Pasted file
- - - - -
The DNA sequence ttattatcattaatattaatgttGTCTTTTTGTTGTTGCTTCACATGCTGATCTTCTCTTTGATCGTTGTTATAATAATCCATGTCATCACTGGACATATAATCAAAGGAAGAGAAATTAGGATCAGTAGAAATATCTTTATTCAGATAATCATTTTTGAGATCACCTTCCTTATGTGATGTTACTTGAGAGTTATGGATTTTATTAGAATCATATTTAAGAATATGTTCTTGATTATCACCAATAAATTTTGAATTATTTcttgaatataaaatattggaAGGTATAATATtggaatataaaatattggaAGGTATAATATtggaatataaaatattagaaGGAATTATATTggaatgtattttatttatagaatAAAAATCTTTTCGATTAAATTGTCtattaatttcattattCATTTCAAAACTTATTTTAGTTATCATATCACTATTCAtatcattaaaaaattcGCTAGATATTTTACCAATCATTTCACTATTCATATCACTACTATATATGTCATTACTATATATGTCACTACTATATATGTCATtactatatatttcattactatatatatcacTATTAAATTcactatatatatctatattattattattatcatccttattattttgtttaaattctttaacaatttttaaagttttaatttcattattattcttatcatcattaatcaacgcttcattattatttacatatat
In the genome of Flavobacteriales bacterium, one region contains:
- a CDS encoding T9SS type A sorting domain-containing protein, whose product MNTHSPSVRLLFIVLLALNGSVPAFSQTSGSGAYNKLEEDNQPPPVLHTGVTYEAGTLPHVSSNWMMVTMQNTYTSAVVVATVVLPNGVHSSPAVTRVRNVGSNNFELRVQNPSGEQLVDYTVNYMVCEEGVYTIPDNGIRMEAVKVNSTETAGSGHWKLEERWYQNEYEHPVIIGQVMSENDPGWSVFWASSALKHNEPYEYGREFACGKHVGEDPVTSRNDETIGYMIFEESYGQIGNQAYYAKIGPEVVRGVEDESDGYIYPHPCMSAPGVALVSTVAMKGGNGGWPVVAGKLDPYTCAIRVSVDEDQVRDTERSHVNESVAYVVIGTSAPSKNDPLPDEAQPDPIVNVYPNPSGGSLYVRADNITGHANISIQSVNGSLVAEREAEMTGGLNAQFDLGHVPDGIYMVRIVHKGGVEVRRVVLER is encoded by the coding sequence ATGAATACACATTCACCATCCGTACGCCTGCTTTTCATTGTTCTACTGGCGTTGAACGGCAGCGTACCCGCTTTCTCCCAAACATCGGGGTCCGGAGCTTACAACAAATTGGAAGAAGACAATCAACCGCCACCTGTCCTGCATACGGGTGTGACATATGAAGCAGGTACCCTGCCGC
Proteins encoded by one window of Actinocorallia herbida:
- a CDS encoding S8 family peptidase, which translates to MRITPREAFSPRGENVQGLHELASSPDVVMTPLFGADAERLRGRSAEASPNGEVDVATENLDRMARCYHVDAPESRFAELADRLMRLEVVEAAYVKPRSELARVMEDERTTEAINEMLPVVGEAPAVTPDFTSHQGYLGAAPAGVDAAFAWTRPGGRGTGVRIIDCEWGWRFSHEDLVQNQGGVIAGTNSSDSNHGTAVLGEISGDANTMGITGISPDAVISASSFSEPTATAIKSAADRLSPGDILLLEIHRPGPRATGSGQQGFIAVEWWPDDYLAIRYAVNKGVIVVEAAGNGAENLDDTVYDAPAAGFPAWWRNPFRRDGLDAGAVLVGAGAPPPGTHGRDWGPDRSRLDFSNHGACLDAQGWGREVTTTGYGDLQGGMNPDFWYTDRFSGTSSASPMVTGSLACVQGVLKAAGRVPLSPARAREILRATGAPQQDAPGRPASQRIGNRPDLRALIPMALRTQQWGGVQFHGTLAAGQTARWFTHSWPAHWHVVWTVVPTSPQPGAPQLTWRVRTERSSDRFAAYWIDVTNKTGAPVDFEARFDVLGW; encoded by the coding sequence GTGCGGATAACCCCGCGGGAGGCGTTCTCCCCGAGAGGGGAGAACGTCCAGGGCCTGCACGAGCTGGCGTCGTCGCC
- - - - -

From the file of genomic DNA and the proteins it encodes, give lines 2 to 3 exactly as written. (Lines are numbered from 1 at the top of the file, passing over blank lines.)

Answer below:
In the genome of Flavobacteriales bacterium, one region contains:
- a CDS encoding T9SS type A sorting domain-containing protein, whose product MNTHSPSVRLLFIVLLALNGSVPAFSQTSGSGAYNKLEEDNQPPPVLHTGVTYEAGTLPHVSSNWMMVTMQNTYTSAVVVATVVLPNGVHSSPAVTRVRNVGSNNFELRVQNPSGEQLVDYTVNYMVCEEGVYTIPDNGIRMEAVKVNSTETAGSGHWKLEERWYQNEYEHPVIIGQVMSENDPGWSVFWASSALKHNEPYEYGREFACGKHVGEDPVTSRNDETIGYMIFEESYGQIGNQAYYAKIGPEVVRGVEDESDGYIYPHPCMSAPGVALVSTVAMKGGNGGWPVVAGKLDPYTCAIRVSVDEDQVRDTERSHVNESVAYVVIGTSAPSKNDPLPDEAQPDPIVNVYPNPSGGSLYVRADNITGHANISIQSVNGSLVAEREAEMTGGLNAQFDLGHVPDGIYMVRIVHKGGVEVRRVVLER is encoded by the coding sequence ATGAATACACATTCACCATCCGTACGCCTGCTTTTCATTGTTCTACTGGCGTTGAACGGCAGCGTACCCGCTTTCTCCCAAACATCGGGGTCCGGAGCTTACAACAAATTGGAAGAAGACAATCAACCGCCACCTGTCCTGCATACGGGTGTGACATATGAAGCAGGTACCCTGCCGC